New festival for Eastville Park postponed, days after winning licence

A TWO-day dance music festival planned for Eastville Park has been postponed for a year – just a week after winning an events licence.

Organisers of the Kinetics Island Festival cited uncertainty facing the “festival landscape” and time constraints as the main factors in their decision.

It had been proposed to hold the over-18s only event, featuring electronic, jungle, drum & bass and world music, over two days from September 21 to 22 this year.

A consultation was held in February over the plans, with a presentation at an online meeting, before a city council licensing sub-committee granted a licence at a hearing on March 14.

This year’s festival would have had a capacity of 15,000 people each day, on a site on the bottom half of the park, towards the M32.

The festival is the idea of Circular Productions, the team behind Bristol venues Motion, the Marble Factory and Document, and We Are the Fair, a London firm with experience of putting on festivals elsewhere in the country.

‘Festival landscape faces uncertainty’

However a week after being granted a licence the organisers issued a statement, which said: “As the festival landscape faces uncertainty and with time constraints looming, we’ve made the difficult decision to postpone our debut event to September 2025.

“This decision was not made lightly, but we believe it’s in the best interest of all involved to ensure a successful and sustainable festival for years to come.

“As we shift our focus to planning for 2025, we encourage you to make the most of your summer by supporting the vibrant events scene in Bristol. With venues facing closures and festivals navigating postponements and cancellations, your support is more crucial than ever.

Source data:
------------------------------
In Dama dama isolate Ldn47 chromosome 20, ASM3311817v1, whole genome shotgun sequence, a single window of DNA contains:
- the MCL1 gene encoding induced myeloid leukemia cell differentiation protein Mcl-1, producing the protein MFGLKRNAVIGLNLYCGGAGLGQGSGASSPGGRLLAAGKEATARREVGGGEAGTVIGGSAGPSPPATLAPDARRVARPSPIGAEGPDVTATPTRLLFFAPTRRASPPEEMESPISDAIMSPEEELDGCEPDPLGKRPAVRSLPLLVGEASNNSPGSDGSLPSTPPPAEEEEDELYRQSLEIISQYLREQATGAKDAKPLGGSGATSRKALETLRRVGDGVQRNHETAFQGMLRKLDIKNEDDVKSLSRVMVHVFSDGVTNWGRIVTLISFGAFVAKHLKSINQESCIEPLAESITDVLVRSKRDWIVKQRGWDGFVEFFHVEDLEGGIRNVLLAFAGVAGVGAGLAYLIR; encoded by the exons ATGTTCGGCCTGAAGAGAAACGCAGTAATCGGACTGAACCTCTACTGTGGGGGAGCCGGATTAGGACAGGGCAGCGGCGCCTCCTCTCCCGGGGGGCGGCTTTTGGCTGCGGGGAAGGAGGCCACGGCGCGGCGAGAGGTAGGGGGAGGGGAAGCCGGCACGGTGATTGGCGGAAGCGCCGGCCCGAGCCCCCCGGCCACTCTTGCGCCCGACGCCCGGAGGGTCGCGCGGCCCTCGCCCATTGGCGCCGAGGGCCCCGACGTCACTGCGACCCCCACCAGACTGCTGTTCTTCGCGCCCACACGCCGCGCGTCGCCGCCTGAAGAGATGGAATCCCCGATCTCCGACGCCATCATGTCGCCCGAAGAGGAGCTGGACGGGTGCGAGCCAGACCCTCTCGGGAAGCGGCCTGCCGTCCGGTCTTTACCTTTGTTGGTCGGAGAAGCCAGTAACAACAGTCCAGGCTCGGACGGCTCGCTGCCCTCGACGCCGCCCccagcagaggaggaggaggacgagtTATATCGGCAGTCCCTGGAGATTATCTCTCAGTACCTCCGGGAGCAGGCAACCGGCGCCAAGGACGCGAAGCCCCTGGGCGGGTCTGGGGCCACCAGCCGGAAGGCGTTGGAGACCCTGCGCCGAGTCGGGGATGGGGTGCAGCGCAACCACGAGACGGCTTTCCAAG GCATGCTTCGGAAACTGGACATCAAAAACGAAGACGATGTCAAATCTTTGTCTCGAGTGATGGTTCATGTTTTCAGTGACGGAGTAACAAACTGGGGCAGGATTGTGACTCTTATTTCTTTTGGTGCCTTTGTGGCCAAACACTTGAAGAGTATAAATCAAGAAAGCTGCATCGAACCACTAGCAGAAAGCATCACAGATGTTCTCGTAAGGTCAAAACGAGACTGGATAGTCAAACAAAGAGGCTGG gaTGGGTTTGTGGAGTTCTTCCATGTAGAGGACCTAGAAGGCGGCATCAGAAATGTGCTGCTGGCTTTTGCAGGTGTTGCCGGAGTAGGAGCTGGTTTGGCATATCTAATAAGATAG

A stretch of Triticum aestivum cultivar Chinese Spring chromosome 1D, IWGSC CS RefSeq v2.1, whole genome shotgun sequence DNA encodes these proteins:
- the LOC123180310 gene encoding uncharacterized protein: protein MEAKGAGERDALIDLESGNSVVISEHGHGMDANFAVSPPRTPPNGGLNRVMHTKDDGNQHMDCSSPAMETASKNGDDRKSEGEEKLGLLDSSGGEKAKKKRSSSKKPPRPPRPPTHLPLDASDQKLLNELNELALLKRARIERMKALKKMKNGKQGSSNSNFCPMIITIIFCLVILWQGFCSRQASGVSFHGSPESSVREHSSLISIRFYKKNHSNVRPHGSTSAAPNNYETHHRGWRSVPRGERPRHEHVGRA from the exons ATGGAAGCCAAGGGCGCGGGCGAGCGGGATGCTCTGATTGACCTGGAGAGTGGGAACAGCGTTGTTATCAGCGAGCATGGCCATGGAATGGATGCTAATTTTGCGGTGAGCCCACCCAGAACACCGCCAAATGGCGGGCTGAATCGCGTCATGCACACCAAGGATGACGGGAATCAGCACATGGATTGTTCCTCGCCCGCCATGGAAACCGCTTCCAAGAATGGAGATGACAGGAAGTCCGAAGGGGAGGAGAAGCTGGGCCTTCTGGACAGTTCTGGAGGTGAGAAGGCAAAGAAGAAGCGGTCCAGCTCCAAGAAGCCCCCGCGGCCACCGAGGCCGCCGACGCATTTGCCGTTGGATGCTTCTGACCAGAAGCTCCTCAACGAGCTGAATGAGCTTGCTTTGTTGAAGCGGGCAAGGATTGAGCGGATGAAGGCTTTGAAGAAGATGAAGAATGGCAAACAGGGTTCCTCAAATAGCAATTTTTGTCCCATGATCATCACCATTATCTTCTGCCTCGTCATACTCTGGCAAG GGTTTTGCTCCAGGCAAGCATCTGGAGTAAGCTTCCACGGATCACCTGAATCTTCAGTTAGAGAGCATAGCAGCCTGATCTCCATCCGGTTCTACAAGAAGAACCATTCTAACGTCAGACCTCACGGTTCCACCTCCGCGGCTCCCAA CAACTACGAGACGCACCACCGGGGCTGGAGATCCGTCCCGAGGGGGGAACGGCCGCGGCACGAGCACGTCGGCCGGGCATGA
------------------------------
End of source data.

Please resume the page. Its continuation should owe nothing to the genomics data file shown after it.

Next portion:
“We extend our heartfelt gratitude to Bristol City Council for their support, as well as to all the teams we worked with to bring this project to fruition.”

The organisers said updates would be given via social media and added: “We appreciate your understanding and look forward to bringing our vision to life in 2025.”

They will also continue to communicate with residents via the set up during the consultation, and are planning an in-person meeting before the 2025 event.

Previous festivals made ‘intolderable’ noise, council told

At the licensing hearing councillors heard from 15 Eastville residents with concerns over antisocial behaviour, loud music and the potential for violence, who urged councillors not to give permission to the festival.

Resident Michelle Dean told the hearing the noise from previous festivals Tokyo World and Love Saves the Day was “intolerable”, adding: “My front door was vibrating with the sound, and some things I had on a shelf fell off.”

Hazel Sutton told the hearing traffic during festivals was a “nightmare”.

However licensing solicitor Matthew Phipps, representing the organisers, said: “It’s perfectly legitimate for this park to be used, as it has been over the years, for large scale events.”

Licensing sub-committee chair and Liberal Democrat councillor Andrew Brown said the fact police had made no objection or representation over the licence application was “very significant” in their decision to grant permission.

Meeting report by Alex Seabrook, Local Democracy Reporting Service

Main picture – a map prpduced by the organisers shows the area of Eastville Park where the festival site would be